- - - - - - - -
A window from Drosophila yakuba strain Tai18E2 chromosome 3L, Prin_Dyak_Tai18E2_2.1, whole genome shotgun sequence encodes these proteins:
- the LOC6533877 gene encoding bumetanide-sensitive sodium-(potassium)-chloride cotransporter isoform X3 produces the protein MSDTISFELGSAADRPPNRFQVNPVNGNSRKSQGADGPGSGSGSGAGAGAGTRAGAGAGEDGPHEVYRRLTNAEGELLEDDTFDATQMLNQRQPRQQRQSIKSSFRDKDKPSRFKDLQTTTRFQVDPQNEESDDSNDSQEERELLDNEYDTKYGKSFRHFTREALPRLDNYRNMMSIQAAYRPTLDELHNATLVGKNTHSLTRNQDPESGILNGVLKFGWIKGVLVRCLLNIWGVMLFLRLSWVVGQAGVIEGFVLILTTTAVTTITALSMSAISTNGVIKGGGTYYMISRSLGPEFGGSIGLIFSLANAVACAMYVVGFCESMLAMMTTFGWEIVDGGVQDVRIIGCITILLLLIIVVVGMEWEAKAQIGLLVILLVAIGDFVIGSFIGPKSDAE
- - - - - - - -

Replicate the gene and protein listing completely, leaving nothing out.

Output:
A window from Drosophila yakuba strain Tai18E2 chromosome 3L, Prin_Dyak_Tai18E2_2.1, whole genome shotgun sequence encodes these proteins:
- the LOC6533877 gene encoding bumetanide-sensitive sodium-(potassium)-chloride cotransporter isoform X3 produces the protein MSDTISFELGSAADRPPNRFQVNPVNGNSRKSQGADGPGSGSGSGAGAGAGTRAGAGAGEDGPHEVYRRLTNAEGELLEDDTFDATQMLNQRQPRQQRQSIKSSFRDKDKPSRFKDLQTTTRFQVDPQNEESDDSNDSQEERELLDNEYDTKYGKSFRHFTREALPRLDNYRNMMSIQAAYRPTLDELHNATLVGKNTHSLTRNQDPESGILNGVLKFGWIKGVLVRCLLNIWGVMLFLRLSWVVGQAGVIEGFVLILTTTAVTTITALSMSAISTNGVIKGGGTYYMISRSLGPEFGGSIGLIFSLANAVACAMYVVGFCESMLAMMTTFGWEIVDGGVQDVRIIGCITILLLLIIVVVGMEWEAKAQIGLLVILLVAIGDFVIGSFIGPKSDAE